OverviewThunder Mountain is a peak located in the Okanogan National Forest of Washington State. Centrally located between much more popular hiking destinations Windy Peak (to the north) and Tiffany Mountain (to the south), Thunder Mountain offers an easy off-trail side-trip for outdoor enthusiasts traveling in the region.
Thunder Mountain gained regional attention when a 1994 wildfire, called the "Thunder Mountain Fire", burned 8000 acres of lodgepole pine forests in the area. To combat the fire, firefighters created 18 miles of fire line by bulldozing into the Long Swamp roadless area through a watershed designated as critical for salmon under the Clinton administration’s recently-passed forest plan. The firefighters also neglected to realize the importance of fires to the stability of lodgepole pine forests, as the heat from forest fires open the resin-sealed pine cones, allowing them to germinate. Instead, the firefighters knocked down thousands of pine trees along Smarty Creek (on the west side of the mountain) as well as other local streams. The established fire lines and firefighting methods did not help contain the Thunder Mountain Fire. Ultimately, and possibly embarassingly, the wildfire was contained and extinguished naturally... when two inches of rain fell on the area in a 24-hour timeframe. Unfortunately, the actions of the firefighting techniques left a lasting impact on the landscape surrounding Thunder Mountain. It might be decades before lodgepole pines again grow in specific areas near the mountain.
The mountain was then ravaged again by a wildfire, the Tripod Complex Fire in Summer 2006. The Tripod Complex Fire covered more than 175,000 acres of forest land, an area approximately 3x the size of Seattle, making it one of the largest fires in Washington's history. The fire had spread as far east as Loomis State Forest and as far north as nearly the Canadian border. The charred and burned remains of those forests are still found throughout the slopes of Thunder Mountain to this day, and it will be decades before the area recovers completely.
As mentioned, Thunder Mountain has been home to lodgepole pine forests for many years, as it will continue to be for many more years to come. Currently, the mountain forests are experiencing a transition period between dead forests and young regrowth. Animals such as elk, deer, black bear, and cougars are commonly found on the mountain slopes. And interestingly, Thunder Mountain, as well as its immediate surrounding area, is a known permanent residence of the American Three-Toed Woodpecker, a rarity on the east side of the Cascade Mountains.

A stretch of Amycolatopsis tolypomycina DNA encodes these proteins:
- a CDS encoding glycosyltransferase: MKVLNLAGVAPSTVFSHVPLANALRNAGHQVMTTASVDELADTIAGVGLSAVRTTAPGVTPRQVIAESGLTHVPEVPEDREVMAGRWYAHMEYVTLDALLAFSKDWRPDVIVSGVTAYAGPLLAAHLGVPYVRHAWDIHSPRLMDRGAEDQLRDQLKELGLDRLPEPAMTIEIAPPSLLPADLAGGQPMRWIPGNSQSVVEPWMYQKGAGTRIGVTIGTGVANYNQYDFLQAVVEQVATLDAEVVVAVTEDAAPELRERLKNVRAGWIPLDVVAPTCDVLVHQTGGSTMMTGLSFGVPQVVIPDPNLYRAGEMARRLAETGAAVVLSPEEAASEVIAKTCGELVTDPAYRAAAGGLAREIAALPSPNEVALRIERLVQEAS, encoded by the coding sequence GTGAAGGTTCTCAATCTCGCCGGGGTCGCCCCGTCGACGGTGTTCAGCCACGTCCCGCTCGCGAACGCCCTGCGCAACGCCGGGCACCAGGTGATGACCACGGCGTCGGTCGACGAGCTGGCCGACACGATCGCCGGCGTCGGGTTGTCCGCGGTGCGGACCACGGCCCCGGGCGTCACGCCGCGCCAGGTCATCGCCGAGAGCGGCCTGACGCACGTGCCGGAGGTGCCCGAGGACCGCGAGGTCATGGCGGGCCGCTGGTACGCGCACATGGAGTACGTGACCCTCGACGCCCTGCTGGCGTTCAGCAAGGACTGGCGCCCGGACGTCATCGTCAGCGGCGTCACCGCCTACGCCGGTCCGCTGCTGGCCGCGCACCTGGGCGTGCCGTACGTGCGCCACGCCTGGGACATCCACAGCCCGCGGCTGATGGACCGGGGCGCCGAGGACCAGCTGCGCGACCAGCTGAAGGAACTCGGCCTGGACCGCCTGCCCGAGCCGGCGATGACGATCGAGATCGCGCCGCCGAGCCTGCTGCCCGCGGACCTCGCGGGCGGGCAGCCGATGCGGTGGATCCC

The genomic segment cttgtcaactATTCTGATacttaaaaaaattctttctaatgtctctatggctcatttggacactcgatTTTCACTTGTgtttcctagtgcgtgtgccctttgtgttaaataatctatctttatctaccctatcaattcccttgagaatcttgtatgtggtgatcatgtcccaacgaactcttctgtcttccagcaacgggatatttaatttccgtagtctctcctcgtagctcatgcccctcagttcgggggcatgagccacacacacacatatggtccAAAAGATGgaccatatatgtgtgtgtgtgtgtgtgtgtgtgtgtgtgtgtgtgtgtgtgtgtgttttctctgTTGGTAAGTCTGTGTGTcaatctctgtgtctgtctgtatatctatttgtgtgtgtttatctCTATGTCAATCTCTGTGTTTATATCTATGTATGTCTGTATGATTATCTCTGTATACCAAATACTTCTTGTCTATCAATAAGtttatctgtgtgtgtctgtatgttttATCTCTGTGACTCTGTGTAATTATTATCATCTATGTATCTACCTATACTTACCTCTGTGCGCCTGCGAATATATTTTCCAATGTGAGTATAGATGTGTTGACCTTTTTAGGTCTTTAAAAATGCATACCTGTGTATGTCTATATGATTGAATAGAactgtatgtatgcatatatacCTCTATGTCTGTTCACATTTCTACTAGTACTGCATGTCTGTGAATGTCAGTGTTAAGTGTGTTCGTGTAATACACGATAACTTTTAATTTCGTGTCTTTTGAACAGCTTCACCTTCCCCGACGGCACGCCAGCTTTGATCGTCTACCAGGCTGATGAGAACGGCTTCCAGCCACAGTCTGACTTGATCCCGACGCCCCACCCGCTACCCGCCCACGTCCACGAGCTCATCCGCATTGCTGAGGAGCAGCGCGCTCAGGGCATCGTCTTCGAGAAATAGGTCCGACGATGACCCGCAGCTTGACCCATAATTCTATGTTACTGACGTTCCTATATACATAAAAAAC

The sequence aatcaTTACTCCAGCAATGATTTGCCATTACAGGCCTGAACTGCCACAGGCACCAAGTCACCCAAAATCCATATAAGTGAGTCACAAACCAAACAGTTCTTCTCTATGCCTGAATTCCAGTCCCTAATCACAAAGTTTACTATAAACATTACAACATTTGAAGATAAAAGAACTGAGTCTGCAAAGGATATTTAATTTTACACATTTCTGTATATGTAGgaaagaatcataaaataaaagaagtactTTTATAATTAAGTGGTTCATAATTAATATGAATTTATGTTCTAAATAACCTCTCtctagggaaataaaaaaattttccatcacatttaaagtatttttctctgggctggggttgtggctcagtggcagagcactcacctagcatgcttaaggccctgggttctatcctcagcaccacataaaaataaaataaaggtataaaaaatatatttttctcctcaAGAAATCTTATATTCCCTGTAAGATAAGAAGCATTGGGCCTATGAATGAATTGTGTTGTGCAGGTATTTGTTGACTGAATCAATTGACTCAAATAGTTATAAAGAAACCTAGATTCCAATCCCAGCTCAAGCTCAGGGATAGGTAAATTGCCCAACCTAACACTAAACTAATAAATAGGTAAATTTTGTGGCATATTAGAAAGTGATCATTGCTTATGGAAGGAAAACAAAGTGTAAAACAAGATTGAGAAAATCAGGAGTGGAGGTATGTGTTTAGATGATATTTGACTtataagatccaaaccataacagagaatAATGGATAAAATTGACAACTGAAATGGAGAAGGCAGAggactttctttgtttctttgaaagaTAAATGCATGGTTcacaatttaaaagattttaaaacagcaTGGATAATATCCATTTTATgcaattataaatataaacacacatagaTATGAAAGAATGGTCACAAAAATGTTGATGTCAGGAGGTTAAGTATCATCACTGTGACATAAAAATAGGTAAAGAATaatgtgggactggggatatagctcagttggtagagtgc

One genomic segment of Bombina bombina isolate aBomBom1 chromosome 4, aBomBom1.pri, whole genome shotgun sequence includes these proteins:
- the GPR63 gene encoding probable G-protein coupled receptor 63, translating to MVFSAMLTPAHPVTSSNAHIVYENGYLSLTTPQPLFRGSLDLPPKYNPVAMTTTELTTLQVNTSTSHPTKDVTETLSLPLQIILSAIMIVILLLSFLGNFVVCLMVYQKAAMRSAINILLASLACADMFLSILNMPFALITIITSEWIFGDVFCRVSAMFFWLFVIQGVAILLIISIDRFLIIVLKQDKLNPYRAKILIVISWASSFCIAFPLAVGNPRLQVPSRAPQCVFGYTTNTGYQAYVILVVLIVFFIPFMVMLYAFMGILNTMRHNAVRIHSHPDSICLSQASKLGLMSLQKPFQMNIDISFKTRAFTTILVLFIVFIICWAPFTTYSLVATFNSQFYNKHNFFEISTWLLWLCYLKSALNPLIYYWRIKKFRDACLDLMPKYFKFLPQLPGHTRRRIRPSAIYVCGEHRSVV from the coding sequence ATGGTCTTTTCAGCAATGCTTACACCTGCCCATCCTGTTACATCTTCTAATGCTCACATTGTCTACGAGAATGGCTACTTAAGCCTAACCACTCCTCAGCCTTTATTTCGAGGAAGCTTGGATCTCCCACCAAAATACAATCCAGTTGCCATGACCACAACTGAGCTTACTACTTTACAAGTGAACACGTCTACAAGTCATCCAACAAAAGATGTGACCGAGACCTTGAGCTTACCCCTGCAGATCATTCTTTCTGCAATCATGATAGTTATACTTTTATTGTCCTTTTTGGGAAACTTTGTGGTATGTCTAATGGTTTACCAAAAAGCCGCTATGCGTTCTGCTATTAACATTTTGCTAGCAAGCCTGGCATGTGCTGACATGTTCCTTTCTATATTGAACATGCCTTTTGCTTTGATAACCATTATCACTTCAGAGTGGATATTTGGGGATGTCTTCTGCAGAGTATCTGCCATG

Thunder Mountain can be summited by starting at the intersection of Forest Service Road #39 and Road #150 (~6685' elevation). Walk beyond the gate, turn left (north), and do a YDS Class 1-2 off-trail hike north up and along the ridgetop to the rocky summit (7083' elevation), passing by one southern false summit en route. The total hiking distance is approximately 1.5 miles, roundtrip.
An alternate summit route would be to park alongside Forest Service Road #39 approximately 0.25 miles north of the intersection with Road #150. Hikers can then traverse up the western slope of Thunder Mountain to the ridgetop between the true summit and the southern false summit, before turning north to the summit. This route would be shorter, but would involve crossing a barbed-wire fence, and is not recommended or advised.
Getting ThereFrom Tonasket, WA:
1) Drive Okanogan County Road #9437 (Hwy 7) north about 5.5 miles to County Road #9425.
2) Turn east on County Road #9425 and travel about 12 miles to Loomis.
3) From Loomis, continue on County Road #9425 for about 2 miles to County Road #4066.
4) Turn east on County Road #4066, which becomes Forest Service Road #39 (Toats Coulee Road), and continue for 20 miles to Long Swamp Campground.
5) Stay on Forest Service Road #39 by turning south and following for approximately nine miles, until reaching the gated road (#150) on the left(east) side of Forest Service Road #39.
Thunder Mountain can be found on Green Trails Map #21.
Red TapeNo passes or permits are required to hike Thunder Mountain.
Vehicular travel on Road #150, on the south and southeast flanks of the mountain, is prohibited, regardless if the gate is open or closed. There is enough room to park several vehicles alongside Forest Road 39 near the gate. Do not block the gate.
Below approximately 6500' elevation on the east slopes of Thunder Mountain is the western boundary for the Loomis Natural Resources Conservation Area. Please do not enter that area, as it is being used to help study and preserve the natural rebirth of the forest and its inhabitants.
CampingEstablished campsites are found at Long Swamp Campground, approximately nine miles to the north, at the intersection of Forest Service Road #39 and Forest Road #300.
Backcountry campsites can be found at Thirtymile Meadows and Thirtymile Shelter, several miles to the north, along Forest Service Road #39.
Current weather conditions in nearby Loomis, Washington (east of the mountain):